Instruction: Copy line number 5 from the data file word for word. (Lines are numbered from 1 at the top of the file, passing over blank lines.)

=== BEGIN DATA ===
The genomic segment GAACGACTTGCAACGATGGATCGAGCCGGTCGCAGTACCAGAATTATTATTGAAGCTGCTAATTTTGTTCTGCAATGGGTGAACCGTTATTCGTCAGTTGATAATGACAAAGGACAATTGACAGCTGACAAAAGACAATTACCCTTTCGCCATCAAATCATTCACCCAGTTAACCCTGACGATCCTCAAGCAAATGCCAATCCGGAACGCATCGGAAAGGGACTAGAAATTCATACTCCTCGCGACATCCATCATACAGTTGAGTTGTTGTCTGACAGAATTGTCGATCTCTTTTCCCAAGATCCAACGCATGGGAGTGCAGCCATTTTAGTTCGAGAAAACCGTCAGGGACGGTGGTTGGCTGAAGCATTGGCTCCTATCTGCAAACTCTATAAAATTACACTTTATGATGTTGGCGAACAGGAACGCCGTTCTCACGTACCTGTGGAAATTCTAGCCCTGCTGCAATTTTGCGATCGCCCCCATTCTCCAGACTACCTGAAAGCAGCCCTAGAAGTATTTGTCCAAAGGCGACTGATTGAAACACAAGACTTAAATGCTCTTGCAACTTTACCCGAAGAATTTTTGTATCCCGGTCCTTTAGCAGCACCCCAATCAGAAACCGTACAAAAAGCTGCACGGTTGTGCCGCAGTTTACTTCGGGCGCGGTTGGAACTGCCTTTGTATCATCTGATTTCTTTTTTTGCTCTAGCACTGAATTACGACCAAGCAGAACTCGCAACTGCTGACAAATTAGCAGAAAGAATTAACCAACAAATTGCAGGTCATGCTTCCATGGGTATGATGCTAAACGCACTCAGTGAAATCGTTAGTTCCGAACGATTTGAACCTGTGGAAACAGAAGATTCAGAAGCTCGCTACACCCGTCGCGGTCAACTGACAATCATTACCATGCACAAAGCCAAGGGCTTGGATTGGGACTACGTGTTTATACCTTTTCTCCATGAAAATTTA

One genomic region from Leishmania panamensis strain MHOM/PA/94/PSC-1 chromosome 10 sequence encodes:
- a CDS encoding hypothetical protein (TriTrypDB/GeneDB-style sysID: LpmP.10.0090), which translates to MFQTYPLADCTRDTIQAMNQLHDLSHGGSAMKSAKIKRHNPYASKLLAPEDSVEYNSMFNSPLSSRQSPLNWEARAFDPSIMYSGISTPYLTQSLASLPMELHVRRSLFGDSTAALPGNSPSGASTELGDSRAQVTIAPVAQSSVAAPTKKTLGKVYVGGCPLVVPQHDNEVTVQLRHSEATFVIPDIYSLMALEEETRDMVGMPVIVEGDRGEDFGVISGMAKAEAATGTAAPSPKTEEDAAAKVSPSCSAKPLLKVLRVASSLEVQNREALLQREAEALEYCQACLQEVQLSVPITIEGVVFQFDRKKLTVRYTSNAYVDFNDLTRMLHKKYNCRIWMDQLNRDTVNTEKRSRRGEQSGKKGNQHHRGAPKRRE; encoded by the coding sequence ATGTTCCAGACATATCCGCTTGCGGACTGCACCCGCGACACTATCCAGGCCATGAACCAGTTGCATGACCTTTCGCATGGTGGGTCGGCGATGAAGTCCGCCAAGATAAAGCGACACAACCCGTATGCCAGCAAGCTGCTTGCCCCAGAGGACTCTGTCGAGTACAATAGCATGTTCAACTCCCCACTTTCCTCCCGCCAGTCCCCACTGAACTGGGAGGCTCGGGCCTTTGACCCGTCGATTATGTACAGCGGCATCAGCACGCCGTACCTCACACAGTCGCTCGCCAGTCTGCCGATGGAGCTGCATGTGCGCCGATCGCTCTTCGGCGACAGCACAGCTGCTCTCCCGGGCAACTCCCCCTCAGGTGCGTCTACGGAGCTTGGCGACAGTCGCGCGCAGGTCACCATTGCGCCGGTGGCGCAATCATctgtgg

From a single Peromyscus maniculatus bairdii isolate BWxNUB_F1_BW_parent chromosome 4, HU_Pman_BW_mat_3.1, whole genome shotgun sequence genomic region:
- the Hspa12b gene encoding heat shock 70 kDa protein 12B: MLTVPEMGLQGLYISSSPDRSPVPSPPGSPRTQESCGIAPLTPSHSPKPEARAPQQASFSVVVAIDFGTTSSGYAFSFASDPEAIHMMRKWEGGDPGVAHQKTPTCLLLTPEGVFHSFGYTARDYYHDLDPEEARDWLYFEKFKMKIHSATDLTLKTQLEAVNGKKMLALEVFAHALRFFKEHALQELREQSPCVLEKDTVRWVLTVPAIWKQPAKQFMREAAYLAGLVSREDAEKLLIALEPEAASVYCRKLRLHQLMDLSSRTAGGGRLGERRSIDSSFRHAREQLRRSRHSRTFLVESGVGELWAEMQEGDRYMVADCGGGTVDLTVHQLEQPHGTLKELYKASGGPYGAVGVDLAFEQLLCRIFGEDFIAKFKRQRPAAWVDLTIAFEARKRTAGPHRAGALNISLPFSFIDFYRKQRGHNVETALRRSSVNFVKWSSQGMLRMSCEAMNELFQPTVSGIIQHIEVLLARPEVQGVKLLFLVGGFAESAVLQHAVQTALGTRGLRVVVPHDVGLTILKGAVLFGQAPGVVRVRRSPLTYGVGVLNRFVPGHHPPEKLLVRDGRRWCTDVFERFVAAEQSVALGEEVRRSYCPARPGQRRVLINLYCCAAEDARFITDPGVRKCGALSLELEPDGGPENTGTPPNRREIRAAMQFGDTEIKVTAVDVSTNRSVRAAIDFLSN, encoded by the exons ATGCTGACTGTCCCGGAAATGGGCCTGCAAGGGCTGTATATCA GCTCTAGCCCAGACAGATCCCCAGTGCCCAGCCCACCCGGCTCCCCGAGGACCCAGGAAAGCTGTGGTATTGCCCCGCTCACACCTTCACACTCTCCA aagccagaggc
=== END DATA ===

- the Hspa12b gene encoding heat shock 70 kDa protein 12B: MLTVPEMGLQGLYISSSPDRSPVPSPPGSPRTQESCGIAPLTPSHSPKPEARAPQQASFSVVVAIDFGTTSSGYAFSFASDPEAIHMMRKWEGGDPGVAHQKTPTCLLLTPEGVFHSFGYTARDYYHDLDPEEARDWLYFEKFKMKIHSATDLTLKTQLEAVNGKKMLALEVFAHALRFFKEHALQELREQSPCVLEKDTVRWVLTVPAIWKQPAKQFMREAAYLAGLVSREDAEKLLIALEPEAASVYCRKLRLHQLMDLSSRTAGGGRLGERRSIDSSFRHAREQLRRSRHSRTFLVESGVGELWAEMQEGDRYMVADCGGGTVDLTVHQLEQPHGTLKELYKASGGPYGAVGVDLAFEQLLCRIFGEDFIAKFKRQRPAAWVDLTIAFEARKRTAGPHRAGALNISLPFSFIDFYRKQRGHNVETALRRSSVNFVKWSSQGMLRMSCEAMNELFQPTVSGIIQHIEVLLARPEVQGVKLLFLVGGFAESAVLQHAVQTALGTRGLRVVVPHDVGLTILKGAVLFGQAPGVVRVRRSPLTYGVGVLNRFVPGHHPPEKLLVRDGRRWCTDVFERFVAAEQSVALGEEVRRSYCPARPGQRRVLINLYCCAAEDARFITDPGVRKCGALSLELEPDGGPENTGTPPNRREIRAAMQFGDTEIKVTAVDVSTNRSVRAAIDFLSN, encoded by the exons ATGCTGACTGTCCCGGAAATGGGCCTGCAAGGGCTGTATATCA GCTCTAGCCCAGACAGATCCCCAGTGCCCAGCCCACCCGGCTCCCCGAGGACCCAGGAAAGCTGTGGTATTGCCCCGCTCACACCTTCACACTCTCCA aagccagaggc